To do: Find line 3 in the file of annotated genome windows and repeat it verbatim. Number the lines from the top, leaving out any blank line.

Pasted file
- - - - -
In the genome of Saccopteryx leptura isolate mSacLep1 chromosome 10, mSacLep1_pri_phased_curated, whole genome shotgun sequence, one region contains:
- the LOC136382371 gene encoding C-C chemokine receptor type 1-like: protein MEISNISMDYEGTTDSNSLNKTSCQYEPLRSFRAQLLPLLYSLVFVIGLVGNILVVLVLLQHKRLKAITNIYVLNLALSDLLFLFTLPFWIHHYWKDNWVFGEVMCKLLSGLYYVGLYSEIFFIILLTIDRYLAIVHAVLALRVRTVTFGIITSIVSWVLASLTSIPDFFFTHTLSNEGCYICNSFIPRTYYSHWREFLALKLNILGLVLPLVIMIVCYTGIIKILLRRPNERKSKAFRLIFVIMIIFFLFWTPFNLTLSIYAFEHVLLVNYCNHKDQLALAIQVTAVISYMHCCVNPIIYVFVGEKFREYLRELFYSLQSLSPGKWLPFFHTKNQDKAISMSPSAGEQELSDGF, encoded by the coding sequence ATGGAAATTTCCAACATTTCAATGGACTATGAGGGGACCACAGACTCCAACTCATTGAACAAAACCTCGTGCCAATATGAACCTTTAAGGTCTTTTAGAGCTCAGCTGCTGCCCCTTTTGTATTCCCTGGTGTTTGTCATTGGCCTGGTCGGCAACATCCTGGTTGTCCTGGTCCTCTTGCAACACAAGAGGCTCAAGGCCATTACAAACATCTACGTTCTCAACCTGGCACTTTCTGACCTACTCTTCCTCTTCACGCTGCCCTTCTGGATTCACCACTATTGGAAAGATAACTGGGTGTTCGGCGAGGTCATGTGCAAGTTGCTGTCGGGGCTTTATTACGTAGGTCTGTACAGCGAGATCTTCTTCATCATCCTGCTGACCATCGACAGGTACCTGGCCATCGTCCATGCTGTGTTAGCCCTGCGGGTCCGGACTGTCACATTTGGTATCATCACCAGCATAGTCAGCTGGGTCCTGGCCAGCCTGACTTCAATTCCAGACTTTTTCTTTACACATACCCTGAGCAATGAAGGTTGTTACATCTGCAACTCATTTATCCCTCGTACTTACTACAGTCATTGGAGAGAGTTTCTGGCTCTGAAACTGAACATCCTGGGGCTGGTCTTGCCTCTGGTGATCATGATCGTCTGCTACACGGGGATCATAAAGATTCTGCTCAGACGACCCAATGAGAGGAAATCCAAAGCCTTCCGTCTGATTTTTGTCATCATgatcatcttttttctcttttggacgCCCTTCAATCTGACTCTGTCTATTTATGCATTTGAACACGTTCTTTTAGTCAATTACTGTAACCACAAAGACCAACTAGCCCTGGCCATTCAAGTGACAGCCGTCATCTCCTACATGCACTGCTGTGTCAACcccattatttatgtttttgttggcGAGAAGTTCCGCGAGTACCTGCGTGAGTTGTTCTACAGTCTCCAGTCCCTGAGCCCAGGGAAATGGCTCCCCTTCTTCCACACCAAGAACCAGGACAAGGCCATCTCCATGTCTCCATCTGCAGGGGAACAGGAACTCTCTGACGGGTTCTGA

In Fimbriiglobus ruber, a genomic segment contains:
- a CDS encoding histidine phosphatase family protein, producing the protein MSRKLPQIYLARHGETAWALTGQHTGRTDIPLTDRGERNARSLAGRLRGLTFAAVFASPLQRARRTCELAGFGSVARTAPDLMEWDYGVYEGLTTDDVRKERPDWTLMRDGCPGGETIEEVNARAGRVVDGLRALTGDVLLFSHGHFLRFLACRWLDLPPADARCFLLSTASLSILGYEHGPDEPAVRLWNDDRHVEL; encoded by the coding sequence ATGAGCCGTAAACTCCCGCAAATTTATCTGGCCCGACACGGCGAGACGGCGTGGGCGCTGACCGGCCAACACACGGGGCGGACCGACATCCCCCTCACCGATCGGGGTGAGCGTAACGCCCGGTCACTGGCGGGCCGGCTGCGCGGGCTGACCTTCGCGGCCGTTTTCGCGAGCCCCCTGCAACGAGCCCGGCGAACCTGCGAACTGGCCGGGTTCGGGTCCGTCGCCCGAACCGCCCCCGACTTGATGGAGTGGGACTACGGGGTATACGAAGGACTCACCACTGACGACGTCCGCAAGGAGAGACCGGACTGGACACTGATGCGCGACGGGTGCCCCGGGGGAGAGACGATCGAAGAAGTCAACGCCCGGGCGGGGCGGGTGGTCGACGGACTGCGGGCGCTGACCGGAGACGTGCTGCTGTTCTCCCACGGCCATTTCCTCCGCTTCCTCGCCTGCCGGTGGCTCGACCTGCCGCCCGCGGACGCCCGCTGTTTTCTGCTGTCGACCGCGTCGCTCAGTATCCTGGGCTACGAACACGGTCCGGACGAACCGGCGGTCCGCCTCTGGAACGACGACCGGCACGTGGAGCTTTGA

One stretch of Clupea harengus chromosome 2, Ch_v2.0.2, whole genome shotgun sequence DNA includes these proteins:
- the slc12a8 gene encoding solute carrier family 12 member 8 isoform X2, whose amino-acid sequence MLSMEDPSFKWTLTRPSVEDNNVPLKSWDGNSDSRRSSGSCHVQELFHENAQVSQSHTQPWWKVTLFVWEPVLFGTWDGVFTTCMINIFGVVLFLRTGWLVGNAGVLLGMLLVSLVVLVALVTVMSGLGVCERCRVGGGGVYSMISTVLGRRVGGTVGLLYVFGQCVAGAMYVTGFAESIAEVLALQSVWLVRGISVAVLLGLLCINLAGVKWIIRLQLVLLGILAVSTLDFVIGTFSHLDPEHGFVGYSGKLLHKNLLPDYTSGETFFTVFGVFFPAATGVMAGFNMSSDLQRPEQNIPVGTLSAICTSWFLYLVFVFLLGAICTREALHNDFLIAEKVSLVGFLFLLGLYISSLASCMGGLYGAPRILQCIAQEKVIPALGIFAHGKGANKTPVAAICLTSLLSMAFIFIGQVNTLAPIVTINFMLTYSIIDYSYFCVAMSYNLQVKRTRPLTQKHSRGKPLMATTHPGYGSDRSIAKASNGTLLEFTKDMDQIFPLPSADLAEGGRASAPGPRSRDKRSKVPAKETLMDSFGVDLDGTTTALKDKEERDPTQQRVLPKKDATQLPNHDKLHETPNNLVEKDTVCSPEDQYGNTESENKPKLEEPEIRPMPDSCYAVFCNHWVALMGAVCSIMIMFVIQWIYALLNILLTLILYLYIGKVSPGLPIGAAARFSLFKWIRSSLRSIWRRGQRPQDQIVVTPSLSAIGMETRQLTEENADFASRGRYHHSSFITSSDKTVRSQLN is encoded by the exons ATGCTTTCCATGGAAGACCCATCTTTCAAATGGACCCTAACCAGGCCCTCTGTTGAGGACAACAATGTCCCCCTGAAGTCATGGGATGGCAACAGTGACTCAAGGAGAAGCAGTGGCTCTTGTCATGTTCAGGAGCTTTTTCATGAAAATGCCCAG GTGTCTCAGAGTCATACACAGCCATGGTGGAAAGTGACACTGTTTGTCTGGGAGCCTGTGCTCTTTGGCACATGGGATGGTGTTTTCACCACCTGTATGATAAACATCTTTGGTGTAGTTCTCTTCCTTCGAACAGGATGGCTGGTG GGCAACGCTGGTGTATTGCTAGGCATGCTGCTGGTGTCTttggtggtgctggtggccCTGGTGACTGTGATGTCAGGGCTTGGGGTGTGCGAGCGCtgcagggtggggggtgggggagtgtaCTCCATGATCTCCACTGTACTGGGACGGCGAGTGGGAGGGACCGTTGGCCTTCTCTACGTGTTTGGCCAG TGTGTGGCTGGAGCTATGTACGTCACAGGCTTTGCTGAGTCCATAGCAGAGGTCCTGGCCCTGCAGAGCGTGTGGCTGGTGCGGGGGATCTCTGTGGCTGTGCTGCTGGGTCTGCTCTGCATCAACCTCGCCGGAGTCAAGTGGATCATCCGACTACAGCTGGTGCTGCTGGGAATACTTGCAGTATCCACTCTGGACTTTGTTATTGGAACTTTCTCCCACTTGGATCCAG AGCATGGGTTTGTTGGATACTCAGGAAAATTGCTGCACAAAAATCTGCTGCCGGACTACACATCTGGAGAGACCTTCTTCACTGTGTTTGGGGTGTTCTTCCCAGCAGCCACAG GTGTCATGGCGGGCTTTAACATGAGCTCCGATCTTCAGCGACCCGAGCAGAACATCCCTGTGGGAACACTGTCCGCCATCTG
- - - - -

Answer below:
In Fimbriiglobus ruber, a genomic segment contains: